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Perspective

District heating

District cooling

District energy

The future of district energy

Realising a strong global potential.

District energy systems are expected to grow in years to come due to increased urbanisation,technological advancements, stronger focus on resource efficiency and consumers’ increasing demand for comfort.

Growing demand ahead

The use of district energy varies widely across countries. This is only in part due to the given circumstances such as the climate, urban density and energy resources available. Differences in regulatory frameworks, building traditions and energy policies also explain the strong variation in the uptake
of district heating. In Europe, according to Euroheat & Power, there are approximately 6,000 district heating systems which meet 12 per cent of Europe’s heat demand.

The share of district heating in total heat delivery in EU can increase for several reasons. The level of urbanisation in EU is expected to grow to 75 per cent in 2020 and almost 84 per cent in 2050, expanding the market for district heating which operates most efficiently in densely populated areas. Even in Denmark, where currently more than 60 per cent of households get their heat supply through district heating, analyses show that it is economically feasible to increase the market share. The potential lies both in increased urban densification and wider use of district heating in existing supply areas.

EU’s Energy Efficiency Directive obligates Member States to carry out a comprehensive assessment of the potential for the application of high-efficiency cogeneration and efficient district heating and cooling. The European Commission argues that the share of heat produced from high-efficiency combined heat and power (CHP), as well as high-efficiency district heating and cooling, needs to be further promoted by member states. Thus, EU’s drive towards decarbonizing the economy is spurring a focus on district heating. Member states are currently drawing up more national heat maps and action plans for district heating.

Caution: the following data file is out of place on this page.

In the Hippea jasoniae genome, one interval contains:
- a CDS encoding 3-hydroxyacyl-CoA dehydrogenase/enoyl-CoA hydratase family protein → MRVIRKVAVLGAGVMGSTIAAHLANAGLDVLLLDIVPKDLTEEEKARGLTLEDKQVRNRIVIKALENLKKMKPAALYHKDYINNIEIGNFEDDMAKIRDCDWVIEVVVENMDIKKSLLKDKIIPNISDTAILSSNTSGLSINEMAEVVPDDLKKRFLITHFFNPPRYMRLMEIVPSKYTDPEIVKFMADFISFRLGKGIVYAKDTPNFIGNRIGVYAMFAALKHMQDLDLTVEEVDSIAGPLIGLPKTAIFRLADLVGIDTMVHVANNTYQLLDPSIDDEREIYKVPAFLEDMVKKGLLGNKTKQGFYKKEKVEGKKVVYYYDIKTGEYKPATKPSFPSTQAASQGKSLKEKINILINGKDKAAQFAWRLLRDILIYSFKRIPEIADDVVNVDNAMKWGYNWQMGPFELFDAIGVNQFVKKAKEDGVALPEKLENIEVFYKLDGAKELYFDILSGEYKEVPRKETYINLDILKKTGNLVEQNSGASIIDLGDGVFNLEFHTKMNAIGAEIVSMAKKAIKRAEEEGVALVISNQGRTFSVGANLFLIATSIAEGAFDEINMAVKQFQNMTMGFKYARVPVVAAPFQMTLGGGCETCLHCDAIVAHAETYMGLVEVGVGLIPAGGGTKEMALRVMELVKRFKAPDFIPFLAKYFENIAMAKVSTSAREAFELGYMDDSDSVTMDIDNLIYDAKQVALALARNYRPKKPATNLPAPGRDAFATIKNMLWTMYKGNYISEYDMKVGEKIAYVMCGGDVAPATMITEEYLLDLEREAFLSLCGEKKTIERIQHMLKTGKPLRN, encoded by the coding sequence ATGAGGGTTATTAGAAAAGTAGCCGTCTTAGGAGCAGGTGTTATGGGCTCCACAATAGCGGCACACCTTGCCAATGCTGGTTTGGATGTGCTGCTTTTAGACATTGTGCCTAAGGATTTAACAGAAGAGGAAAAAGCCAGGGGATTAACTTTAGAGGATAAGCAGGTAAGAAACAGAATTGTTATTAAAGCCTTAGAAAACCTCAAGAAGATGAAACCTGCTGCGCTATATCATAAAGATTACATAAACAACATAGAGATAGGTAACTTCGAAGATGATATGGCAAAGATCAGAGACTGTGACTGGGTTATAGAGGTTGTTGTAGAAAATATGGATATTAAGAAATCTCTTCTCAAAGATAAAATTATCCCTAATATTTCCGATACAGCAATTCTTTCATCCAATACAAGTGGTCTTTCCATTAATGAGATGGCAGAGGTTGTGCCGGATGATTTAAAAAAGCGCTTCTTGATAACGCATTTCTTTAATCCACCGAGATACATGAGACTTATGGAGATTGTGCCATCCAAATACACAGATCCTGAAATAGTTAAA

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4th generation district heating

Technological advancements favour the use of district heating. The temperature of the water required in a district heating system is becoming even lower, thereby increasing energy efficiency. This provides economic rationale for more use of surplus heat from industry and for the use of thermal energy  storage. Buildings are expected to become still more energy-efficient in the future, thus having a smaller demand for heat per square meter. However, the demand for  space and comfort is increasing, whichincreases the demand for heat. Therefore, efficient low-temperature district heating
solutions will play an increasing role in the future.

4th generation district heating builds on the long experience with district heating focusing on integrating all the available energy sources. It integrates still more renewable energy and surplus heat from various sources. Energy storage and dynamic interaction with producers and consumers ensures further flexibility and efficiency in the system. By using water at lower temperatures and still better pipe systems, heat losses are minimised and district heating becomes feasible in still more places. The modern principles of 4th generation district heating are applied today both in new-built district heating systems and when retrofitting and expanding existing ones.

District cooling

The demand for cooling is far higher than for heating on a global scale. Current practices of applying individual cooling solutions to each building, or each room, is expected to be replaced by district cooling solutions. District cooling works according to the same principles as district heating. It provides better energy efficiency, frees up much-needed space in urban areas and provides easier operations of cooling systems for users.

The market for district cooling is currently smaller than for district heating  and it is mainly used in commercial buildings. It is already growing rapidly and is expected to keep growing in the future – both in temperate countries and even faster in warmer countries where the strongest growth inpopulation, building mass, income levels and thereby cooling demand is expected.

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